by John Vannie
Notre Dame took its first lead of the game early in the fourth quarter on the strength of two touchdown receptions by DaVaris Daniels, and held off the gritty Purdue Boilermakers by 31-24 on Saturday night. After a poor first half in which the Irish did not get on the scoreboard until the final minute, Tommy Rees got untracked and both Daniels and T.J. Jones made clutch catches to ignite the offense. Bennett Jackson added a fourth quarter interception return for a score that came in handy as Purdue did not go quietly.
The Boilermakers served notice right away that they were primed for an upset bid. Rob Henry’s short but precise passes moved his team to a quick score in the opening series. Akeem Hunt galloped 15 yards with a well-conceived screen pass for a 7-0 lead following a six minute, 12 play march. Purdue added a field goal early in the second quarter to extend their advantage, while lethargic Notre Dame was forced to punt on its first three possessions and turned the ball over on downs on its fourth try. It seemed as though the Purdue coaches were in the Irish huddle on both sides of the ball, and frustration grew across NDNation.
A long pass by Rees to Chris Brown and a pass interference call near the end of the half moved the Irish into scoring territory, but a poorly executed fade pass on third and two forced a Kyle Brindza field goal. Trailing 10-3, the Irish took the second half kickoff and drove for a score with Cam McDaniel walking in from one yard out. The sense of relief did not last long as Purdue returned the kickoff to the 46 yard line and took advantage of missed tackles by Notre Dame to go back in front by 17-10 at the 6:28 mark.
Rees brought his team back as the third quarter drew to a close. On a key third down and goal, he hit Daniels on a corner route to tie the game at 17. The Irish defense finally began to assert itself by pressuring Henry, and Notre Dame got the ball back at its own 18 yard line. Rees immediately dropped back and heaved a deep pass to Daniels who outfought cornerback Ricardo Allen for the ball and tight-roped down the sideline for an 82-yard touchdown.
The Irish defense again rose to the occasion of having its first lead of the night, and Jackson stepped in front of a Henry pass to score easily from 34 yards. Suddenly, the visitors had a 31-17 lead and it appeared the contest was decided. The Boilermakers were not willing to concede anything, however, and with 11:18 to go there was still time for a last ditch rally. Henry hit Shane Mikesky on a deep pass when two Irish defenders failed to look for the ball, and then found reserve tight end Justin Sinz for a nine yard touchdown to close the gap to 31-24 with 8:16 left.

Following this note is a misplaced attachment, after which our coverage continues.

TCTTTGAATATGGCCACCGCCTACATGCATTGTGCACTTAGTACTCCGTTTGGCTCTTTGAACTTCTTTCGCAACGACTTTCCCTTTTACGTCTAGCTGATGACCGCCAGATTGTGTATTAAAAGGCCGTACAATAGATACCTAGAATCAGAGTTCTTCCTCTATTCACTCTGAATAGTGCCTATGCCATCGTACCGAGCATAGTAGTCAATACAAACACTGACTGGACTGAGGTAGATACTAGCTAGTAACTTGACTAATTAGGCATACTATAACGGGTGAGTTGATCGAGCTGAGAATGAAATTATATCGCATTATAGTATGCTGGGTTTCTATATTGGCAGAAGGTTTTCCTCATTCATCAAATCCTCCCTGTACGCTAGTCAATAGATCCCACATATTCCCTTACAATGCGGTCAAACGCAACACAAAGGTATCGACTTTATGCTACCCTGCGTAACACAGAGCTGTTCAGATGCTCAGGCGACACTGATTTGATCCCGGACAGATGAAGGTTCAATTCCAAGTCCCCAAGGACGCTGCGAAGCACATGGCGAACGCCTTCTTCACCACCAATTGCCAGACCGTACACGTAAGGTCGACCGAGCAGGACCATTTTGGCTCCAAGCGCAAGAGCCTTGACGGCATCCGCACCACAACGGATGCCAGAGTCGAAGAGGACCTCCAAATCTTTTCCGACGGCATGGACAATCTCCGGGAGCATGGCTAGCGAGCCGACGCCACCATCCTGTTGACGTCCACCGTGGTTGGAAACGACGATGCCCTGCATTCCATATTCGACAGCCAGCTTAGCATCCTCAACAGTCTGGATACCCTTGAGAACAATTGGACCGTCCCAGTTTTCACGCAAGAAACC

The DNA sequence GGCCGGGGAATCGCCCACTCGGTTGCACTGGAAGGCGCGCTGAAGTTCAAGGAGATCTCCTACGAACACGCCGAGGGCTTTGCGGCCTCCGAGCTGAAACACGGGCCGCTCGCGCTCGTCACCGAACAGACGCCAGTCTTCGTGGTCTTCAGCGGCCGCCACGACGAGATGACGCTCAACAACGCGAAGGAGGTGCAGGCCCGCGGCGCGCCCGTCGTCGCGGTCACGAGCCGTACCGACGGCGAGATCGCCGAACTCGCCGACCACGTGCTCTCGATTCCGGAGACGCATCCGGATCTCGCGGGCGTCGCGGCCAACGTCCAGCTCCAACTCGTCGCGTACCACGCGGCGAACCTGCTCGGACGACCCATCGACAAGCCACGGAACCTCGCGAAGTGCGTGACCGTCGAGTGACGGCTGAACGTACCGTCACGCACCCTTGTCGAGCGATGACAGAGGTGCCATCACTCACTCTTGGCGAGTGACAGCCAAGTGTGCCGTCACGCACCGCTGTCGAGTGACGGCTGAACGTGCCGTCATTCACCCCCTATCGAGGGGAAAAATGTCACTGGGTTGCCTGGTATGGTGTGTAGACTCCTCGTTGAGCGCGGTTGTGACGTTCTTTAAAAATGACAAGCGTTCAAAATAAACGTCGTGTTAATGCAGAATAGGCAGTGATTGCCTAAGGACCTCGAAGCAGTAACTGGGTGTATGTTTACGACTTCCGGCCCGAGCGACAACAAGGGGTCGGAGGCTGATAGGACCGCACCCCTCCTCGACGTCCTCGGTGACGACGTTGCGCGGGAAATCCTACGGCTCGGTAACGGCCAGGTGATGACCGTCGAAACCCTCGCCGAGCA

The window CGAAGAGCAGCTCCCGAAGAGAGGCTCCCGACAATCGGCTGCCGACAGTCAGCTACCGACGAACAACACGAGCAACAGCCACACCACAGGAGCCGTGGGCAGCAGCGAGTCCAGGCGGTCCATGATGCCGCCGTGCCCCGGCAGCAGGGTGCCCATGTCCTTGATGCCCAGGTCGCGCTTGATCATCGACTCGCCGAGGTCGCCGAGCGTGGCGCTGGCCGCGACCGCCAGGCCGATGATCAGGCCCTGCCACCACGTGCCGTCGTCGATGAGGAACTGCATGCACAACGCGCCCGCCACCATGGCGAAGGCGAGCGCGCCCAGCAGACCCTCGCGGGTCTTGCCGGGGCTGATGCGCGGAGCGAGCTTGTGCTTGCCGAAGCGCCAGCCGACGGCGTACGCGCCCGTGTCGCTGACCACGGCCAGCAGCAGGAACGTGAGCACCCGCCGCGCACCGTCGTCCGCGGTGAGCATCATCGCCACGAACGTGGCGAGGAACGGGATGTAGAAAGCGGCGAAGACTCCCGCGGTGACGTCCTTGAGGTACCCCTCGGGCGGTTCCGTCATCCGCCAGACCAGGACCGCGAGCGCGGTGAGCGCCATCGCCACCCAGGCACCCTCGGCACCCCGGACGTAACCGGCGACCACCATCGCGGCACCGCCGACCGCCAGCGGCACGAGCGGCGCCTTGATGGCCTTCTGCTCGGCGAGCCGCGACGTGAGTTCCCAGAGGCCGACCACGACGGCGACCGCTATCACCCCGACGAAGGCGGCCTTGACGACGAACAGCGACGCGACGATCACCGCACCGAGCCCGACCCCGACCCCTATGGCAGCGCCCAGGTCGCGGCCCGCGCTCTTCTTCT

The roof nearly fell in on Notre Dame moments later when Amir Carlisle fumbled near midfield. The Irish defense suffocated Henry once again, and Purdue was forced to punt. Coach Brian Kelly called upon McDaniel to carry the rock and seal the win during the last six minutes, and that is exactly what the hard-nosed Texan did. Following a third down pass to Daniels to pick up the initial first down in the drive, McDaniel did the rest by moving the chains and draining the clock.
Although the win was not as easy as expected, much of the credit must go to Purdue’s coaching staff and players. They were well prepared for the Irish, as Henry attacked their weaknesses in coverage and Defensive Coordinator Greg Hudson displayed an exceptional grasp of Notre Dame’s tendencies and formations. Talent ultimately prevailed, as Daniels showcased his athletic ability, Rees displayed coolness in the pocket and the Irish defensive linemen asserted themselves when they were needed most.
Let’s review the answers to the pregame questions:
Will the Irish perform with a high degree of energy coming off a loss or will they display the same lethargy we saw against Temple? It was a tale of two halves, as the Irish slept through the first half and played with a sense of purpose in the second.
Can Notre Dame’s defense get off the field on third down against a team that struggles to convert? Purdue converted at about a 50% rate in the first half, but cooled down considerably after intermission.
Will Kelly bring more balance to his play selection in the red zone and while the outcome is still in doubt? There were too many ugly fade patterns for my tastes, but McDaniel’s game clinching thrusts were a pleasure to watch.
Can Tuitt have the breakout performance that we all know is coming? Not yet. I knew it would not be his night when I stopped at the grocery store before the game and saw his face on a milk carton.
Will Henry and the new Boilermaker offense begin to click after two ineffective starts? Yes, Henry was better than he had showed in two previous starts. The Irish linebackers and safeties made him look even better with weak coverage and ineffective arm tackling.
Will my liver (and sanity) remain intact after being subjected to another four hours of Brent Musburger? Surprisingly, old Brent looked fresh in the booth this week, while both Notre Dame and Michigan appeared to have a hangover from last week.
The Irish return home next Saturday to face the Michigan State Spartans, and there are questions that need to be resolved in practice this week. McDaniel has made a case to be the starting tailback after ineffective performances by George Atkinson and Carlisle. The Irish linebackers are chasing in pass coverage and getting themselves dinked and dunked to death, while the first defender to make a play on a ball carrier in space is consistently missing the tackle. Other than that, there isn’t much to worry about.